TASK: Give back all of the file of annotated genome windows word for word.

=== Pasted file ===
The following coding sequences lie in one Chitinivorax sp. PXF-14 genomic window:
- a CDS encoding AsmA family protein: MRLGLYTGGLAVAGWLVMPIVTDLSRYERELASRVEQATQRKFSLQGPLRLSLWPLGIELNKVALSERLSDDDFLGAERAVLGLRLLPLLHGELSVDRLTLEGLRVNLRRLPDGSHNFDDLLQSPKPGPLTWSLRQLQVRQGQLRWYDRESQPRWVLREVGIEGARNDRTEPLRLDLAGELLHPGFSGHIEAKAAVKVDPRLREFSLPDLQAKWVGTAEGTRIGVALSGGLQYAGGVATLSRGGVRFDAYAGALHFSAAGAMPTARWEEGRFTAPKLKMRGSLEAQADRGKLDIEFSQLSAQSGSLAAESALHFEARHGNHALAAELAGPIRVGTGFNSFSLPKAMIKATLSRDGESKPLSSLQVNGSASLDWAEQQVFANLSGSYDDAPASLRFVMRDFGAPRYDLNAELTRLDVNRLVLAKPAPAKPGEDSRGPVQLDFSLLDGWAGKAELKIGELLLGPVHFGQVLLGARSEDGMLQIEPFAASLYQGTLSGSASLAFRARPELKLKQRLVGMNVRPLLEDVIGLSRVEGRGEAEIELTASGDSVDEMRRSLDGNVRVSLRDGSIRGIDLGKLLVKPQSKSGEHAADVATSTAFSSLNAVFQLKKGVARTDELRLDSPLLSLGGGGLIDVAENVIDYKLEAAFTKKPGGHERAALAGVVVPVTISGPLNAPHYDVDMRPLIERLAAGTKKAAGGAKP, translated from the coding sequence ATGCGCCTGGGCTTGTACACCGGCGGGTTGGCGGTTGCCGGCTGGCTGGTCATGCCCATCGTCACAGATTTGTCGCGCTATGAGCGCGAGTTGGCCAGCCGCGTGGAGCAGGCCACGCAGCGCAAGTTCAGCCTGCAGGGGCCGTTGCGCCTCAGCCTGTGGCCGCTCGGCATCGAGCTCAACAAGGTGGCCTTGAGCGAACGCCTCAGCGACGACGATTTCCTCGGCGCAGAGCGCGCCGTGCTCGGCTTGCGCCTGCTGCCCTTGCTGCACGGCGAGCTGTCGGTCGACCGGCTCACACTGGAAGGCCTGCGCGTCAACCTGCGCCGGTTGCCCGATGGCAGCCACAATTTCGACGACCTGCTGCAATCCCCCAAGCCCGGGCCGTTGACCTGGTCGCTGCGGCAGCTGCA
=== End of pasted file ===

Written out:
The following coding sequences lie in one Chitinivorax sp. PXF-14 genomic window:
- a CDS encoding AsmA family protein: MRLGLYTGGLAVAGWLVMPIVTDLSRYERELASRVEQATQRKFSLQGPLRLSLWPLGIELNKVALSERLSDDDFLGAERAVLGLRLLPLLHGELSVDRLTLEGLRVNLRRLPDGSHNFDDLLQSPKPGPLTWSLRQLQVRQGQLRWYDRESQPRWVLREVGIEGARNDRTEPLRLDLAGELLHPGFSGHIEAKAAVKVDPRLREFSLPDLQAKWVGTAEGTRIGVALSGGLQYAGGVATLSRGGVRFDAYAGALHFSAAGAMPTARWEEGRFTAPKLKMRGSLEAQADRGKLDIEFSQLSAQSGSLAAESALHFEARHGNHALAAELAGPIRVGTGFNSFSLPKAMIKATLSRDGESKPLSSLQVNGSASLDWAEQQVFANLSGSYDDAPASLRFVMRDFGAPRYDLNAELTRLDVNRLVLAKPAPAKPGEDSRGPVQLDFSLLDGWAGKAELKIGELLLGPVHFGQVLLGARSEDGMLQIEPFAASLYQGTLSGSASLAFRARPELKLKQRLVGMNVRPLLEDVIGLSRVEGRGEAEIELTASGDSVDEMRRSLDGNVRVSLRDGSIRGIDLGKLLVKPQSKSGEHAADVATSTAFSSLNAVFQLKKGVARTDELRLDSPLLSLGGGGLIDVAENVIDYKLEAAFTKKPGGHERAALAGVVVPVTISGPLNAPHYDVDMRPLIERLAAGTKKAAGGAKP, translated from the coding sequence ATGCGCCTGGGCTTGTACACCGGCGGGTTGGCGGTTGCCGGCTGGCTGGTCATGCCCATCGTCACAGATTTGTCGCGCTATGAGCGCGAGTTGGCCAGCCGCGTGGAGCAGGCCACGCAGCGCAAGTTCAGCCTGCAGGGGCCGTTGCGCCTCAGCCTGTGGCCGCTCGGCATCGAGCTCAACAAGGTGGCCTTGAGCGAACGCCTCAGCGACGACGATTTCCTCGGCGCAGAGCGCGCCGTGCTCGGCTTGCGCCTGCTGCCCTTGCTGCACGGCGAGCTGTCGGTCGACCGGCTCACACTGGAAGGCCTGCGCGTCAACCTGCGCCGGTTGCCCGATGGCAGCCACAATTTCGACGACCTGCTGCAATCCCCCAAGCCCGGGCCGTTGACCTGGTCGCTGCGGCAGCTGCA